Home Politics Judge dismisses coal mogul’s defamation lawsuit against John Oliver

Judge dismisses coal mogul’s defamation lawsuit against John Oliver

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Judge dismisses coal mogul’s defamation lawsuit against John Oliver

A West Virginia judge dismissed a coal mogul’s defamation lawsuit this week against cable television host John Oliver and HBO.

In a decision dated Wednesday, West Virginia Judge Jeffrey Cramer accepted HBO’s argument that Bob Murray, CEO of coal mining giant Murray Energy Corp., failed to show that Oliver had defamed him according to the law.

Oliver dedicated an extended segment in June to criticizing the coal industry, with a focus on Murray, including his frequent criticisms of former President Barack Obama ’s “evil agenda,” his lawsuits challenging regulations and his closeness with President Trump .

“If you even appear to be on the same side as black lung, you’re on the wrong f—ing side,” Oliver said about one of Murray’s lawsuit against a federal rule meant to reduce black lung disease among coal miners.

Murray sent Oliver a cease-and-desist letter before the show aired and threatened to sue him, taking the case up to the Supreme Court. Instead, Oliver dug in.

“I’m not going to say, for instance, that Bob Murray looks like a geriatric Dr. Evil, even though he clearly does,” he said.

Oliver made extensive use of Mr. Nutterbutter, a squirrel character inspired by a report — which Murray denied — that Murray once said a squirrel told him to start a coal mining company.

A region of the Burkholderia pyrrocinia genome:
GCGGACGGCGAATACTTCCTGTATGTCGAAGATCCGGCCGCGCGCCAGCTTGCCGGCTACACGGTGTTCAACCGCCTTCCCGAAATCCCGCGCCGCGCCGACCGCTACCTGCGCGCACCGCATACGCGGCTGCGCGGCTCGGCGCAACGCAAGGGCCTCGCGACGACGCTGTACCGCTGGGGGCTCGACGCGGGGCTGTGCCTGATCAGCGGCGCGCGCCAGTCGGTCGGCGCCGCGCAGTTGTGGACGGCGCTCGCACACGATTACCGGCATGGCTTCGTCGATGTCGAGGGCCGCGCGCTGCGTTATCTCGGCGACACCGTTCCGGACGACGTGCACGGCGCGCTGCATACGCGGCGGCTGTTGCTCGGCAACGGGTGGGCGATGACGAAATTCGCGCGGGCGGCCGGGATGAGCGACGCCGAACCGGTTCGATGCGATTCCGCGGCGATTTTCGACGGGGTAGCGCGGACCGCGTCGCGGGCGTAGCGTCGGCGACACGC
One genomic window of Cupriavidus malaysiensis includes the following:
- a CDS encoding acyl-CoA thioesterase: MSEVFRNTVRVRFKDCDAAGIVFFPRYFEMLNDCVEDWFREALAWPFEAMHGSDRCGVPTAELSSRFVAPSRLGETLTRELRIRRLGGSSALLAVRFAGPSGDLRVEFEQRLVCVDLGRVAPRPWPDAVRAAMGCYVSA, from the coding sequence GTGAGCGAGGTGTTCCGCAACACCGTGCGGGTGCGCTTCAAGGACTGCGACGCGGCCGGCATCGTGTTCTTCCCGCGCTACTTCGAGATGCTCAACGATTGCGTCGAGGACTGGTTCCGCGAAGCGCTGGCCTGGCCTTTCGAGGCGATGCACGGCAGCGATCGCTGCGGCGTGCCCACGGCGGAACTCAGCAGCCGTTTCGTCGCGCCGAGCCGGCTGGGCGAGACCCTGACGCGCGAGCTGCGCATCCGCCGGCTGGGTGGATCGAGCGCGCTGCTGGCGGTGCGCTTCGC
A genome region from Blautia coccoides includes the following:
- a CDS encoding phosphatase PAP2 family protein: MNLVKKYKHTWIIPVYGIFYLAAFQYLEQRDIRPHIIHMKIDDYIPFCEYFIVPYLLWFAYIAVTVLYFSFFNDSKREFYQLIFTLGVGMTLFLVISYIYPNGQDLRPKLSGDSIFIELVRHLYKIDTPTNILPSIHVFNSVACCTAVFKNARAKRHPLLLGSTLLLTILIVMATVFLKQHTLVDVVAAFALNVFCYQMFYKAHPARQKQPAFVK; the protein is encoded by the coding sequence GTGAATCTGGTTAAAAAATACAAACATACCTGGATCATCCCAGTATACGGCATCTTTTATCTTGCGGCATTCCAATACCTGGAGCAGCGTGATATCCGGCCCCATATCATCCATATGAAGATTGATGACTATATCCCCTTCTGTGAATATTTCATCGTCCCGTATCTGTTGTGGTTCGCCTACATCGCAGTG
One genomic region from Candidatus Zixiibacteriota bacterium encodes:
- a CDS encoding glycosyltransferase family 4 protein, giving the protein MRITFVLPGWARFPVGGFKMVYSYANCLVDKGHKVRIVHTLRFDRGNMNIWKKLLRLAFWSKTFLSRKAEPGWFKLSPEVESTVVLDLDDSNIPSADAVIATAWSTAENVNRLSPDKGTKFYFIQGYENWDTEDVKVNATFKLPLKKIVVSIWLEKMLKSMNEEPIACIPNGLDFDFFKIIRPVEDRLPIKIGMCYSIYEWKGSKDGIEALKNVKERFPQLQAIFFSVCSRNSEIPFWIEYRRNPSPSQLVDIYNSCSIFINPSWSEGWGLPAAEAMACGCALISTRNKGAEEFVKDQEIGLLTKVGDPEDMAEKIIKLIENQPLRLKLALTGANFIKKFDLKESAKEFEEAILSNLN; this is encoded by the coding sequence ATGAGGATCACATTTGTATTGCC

Murray and his company made good on the threat to sue.

“The false and defamatory statements in this broadcast severely and destructively impact Mr. Murray, and all of Murray Energy, particularly our mines in the state of West Virginia, where we are the largest coal mining employer in the state, as well as coal mining itself, one of the primary foundations of that state’s economy,” the company said in a statement at the time.

HBO strenuously fought the claims.

“The fact that Murray found this speech embarrassing or disagreeable does not remove it from the broad protection of the First Amendment. The Supreme Court has stated time and again that the type of speech at issue here — news and commentary about public figures and issues of public importance — ‘occupies the highest rung of the hierarchy of First Amendment values, and is entitled to special protection,’” the company said in asking the West Virginia judge to dismiss the case.

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